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HDMI over Cat6 home network


Novice Member
I'm sure this has been asked 100's of times already but I can't seem to find an exact match anywhere. I'm also barely proficient technically so bear with me...

I have a simple Cat6 home network wired through a Netgear 1GB switch. I would like to house all my HDMI gadgets in the same place and distribute over the network. Is it possible to output from a 4x4 HDMI switch to the network switch for onward distribution to the network points around the house?


Is my only option to run a second set of Cat6 cabling and have what is effectively a 2nd network for the TV's?

Thanks - appreciate the help.

The key thing is that Cat6 used for networking through a Gigabit switch isnt compatible with using Cat6 for HDMI distribution.

Cat6 is just the cable that is used for both systems.

Dont think of the HDMI Over Cat6 as a network, it is just, in simple terms, converting from one cable type (HDMI) to another (Cat6) and back again.

So in answer to your question yes you would require seperate Cat6 runs to each TV Location.

Joe Fernand

Distinguished Member
AVForums Sponsor
It can be confusing as there are numerous options which all appear very similar.

As A-Class says CAT6 is simply the conduit used to carry the HDMI signal.

HDMI over Dual CAT and HDMI over HDBaseT (single wire) are the preferred option for Residential systems as there is no image compression on either system - neither of which are compatible with your IP network.

HD over LAN is another single wire solution which utilises a managed or non- managed Gigabit switch when used as a Matrix or Distribution Amp - the system does utilise compression so is more commonly used for Commercial applications, some variants will claim compatibility with IP traffic on the same wire though that then requires heavier compression.

Time to plan out a new wiring scheme!


Paul New Home

Novice Member
Hi Nick,

I'm looking to wire up our new house. The plan is to take 6 x Cat6 cables and 1x RF to each room. Simply put:

2 x for HDMI
4 x for network
1 x RF

(All the above to faceplate)

My current budget doesn't cover the HDMI Matrix (yet), but making sure I cover myself.

Two questions:

1. Dual Cat and Single Cat are confusing ! I'm putting 2x in each room just in case, but is that over kill ? All the faceplates I have seen require 2x Cat6.... Yet all the matrix units I have seen only require 1x.

2. Assuming the current faceplates will be replaced when I pick the matrix, is there anyother feed I should consider ? Particularly thinking about controlling the devices ?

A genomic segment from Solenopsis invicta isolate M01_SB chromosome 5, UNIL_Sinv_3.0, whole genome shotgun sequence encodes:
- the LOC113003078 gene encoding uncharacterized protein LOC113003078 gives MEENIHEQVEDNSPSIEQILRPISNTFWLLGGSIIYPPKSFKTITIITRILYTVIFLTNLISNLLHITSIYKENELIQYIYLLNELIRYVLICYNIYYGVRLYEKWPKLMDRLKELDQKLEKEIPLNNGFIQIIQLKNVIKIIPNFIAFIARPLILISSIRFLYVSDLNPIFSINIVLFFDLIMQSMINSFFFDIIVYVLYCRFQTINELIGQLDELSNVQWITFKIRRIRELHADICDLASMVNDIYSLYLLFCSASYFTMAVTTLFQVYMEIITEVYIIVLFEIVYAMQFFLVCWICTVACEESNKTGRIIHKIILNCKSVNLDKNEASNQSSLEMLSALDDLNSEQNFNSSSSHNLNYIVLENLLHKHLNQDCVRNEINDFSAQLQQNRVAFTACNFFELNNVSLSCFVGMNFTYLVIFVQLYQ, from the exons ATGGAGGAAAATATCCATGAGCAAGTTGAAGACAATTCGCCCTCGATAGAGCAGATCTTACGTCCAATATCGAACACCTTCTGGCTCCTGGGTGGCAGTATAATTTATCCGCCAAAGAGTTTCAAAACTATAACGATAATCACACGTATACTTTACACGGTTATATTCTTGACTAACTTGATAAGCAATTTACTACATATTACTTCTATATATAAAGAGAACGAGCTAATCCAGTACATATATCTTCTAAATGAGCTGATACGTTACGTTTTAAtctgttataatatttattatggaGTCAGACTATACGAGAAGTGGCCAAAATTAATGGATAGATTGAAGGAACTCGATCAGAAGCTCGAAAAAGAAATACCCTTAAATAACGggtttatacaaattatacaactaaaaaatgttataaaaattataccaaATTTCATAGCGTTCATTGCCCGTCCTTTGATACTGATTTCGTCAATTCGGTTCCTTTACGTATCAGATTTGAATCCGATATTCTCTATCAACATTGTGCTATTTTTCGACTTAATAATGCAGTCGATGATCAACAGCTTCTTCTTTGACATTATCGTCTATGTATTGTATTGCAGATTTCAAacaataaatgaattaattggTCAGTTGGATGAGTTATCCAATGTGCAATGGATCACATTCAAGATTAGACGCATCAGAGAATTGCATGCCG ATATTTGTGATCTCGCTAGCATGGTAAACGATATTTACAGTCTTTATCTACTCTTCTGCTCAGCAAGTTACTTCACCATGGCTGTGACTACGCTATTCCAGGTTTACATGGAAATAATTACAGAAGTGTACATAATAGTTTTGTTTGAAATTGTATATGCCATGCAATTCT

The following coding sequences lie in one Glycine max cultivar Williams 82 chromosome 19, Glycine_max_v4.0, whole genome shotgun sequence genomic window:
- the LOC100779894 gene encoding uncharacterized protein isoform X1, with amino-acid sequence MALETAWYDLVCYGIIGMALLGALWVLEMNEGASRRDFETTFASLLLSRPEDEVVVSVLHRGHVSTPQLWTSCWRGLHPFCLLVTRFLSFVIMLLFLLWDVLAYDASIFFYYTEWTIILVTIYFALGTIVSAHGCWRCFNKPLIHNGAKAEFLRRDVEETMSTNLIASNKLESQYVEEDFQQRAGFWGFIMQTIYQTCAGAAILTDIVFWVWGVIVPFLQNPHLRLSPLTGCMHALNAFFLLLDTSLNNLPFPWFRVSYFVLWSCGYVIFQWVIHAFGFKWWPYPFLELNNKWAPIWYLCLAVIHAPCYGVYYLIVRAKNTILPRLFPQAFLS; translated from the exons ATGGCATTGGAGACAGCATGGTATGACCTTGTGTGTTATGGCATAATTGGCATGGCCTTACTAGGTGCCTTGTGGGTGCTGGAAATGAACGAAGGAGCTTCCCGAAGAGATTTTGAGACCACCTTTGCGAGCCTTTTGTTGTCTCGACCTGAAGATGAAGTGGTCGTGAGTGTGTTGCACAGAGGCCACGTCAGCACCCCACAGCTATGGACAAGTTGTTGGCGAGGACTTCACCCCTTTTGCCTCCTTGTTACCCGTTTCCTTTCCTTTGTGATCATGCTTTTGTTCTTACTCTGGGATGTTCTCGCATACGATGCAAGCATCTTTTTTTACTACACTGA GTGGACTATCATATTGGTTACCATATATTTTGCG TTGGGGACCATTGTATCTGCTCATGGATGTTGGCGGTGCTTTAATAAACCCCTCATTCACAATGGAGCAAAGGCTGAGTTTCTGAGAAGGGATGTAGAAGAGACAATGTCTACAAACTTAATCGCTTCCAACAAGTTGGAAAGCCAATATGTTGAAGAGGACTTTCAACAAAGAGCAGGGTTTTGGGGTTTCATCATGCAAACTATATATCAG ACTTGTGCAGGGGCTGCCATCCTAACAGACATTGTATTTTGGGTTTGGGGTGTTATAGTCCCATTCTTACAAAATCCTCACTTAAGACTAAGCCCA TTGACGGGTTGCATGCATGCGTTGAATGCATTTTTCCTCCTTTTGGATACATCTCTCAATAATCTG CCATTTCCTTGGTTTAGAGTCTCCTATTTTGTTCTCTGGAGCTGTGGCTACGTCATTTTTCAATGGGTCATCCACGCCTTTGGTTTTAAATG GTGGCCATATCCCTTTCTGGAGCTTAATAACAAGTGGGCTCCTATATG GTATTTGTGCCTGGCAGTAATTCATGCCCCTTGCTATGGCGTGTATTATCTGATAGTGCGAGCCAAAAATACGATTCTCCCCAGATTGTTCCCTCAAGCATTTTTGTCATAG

Not sure who Nick is!!!

HdBaseT Single HDMi Over Cat6 is now the recommended option for distributing HDMI around teh house. This uses just one Cat6 cable. Though running a spare isnt a bad idea.

I am not sure what you mean when you say Faceplate, are you referring to a standard cat6 outlet or HDMI over Cat6 receiver built into a faceplate ?

It is recommended for HDMI over Cat6 (single or dual) not to use a faceplate but instead use a brush plate see picture below as this decreases the chances of problems on the signal due to bad connections.


You wouldnt change the faceplate when you get the matrix as it isnt an active part, this is done by the HDMI over Cat6 Receiver.

HDBaseT doesnt need anything extra for control as they also carry the ir signal back to the matrix and the connected sources.

We have a range of HDBaseT Matrixes all including receivers


Joe Fernand

Distinguished Member
AVForums Sponsor
HDMI over CAT comes in a few variations.

Initially HDMI over CAT utilised 2x CAT cables to allow full uncompressed HDMI - ideal on new installs but not so good on retrofit jobs where you only had a single CAT cable.

Along came the option of single CAT - initially you had either compressed video or some other messing about with the signal to cram it onto a single CAT cable, which meant single CAT was unreliable at best.

Then a bunch of industry heavyweights threw money at the problem and HDBT arrived - full uncompressed HDMI down a single CAT cable out to 100m or 70m (two versions of the chip set) and very reliable - though costly to license and implement.

Where possible avoid terminated Faceplates and use ' Brush' style plates instead.


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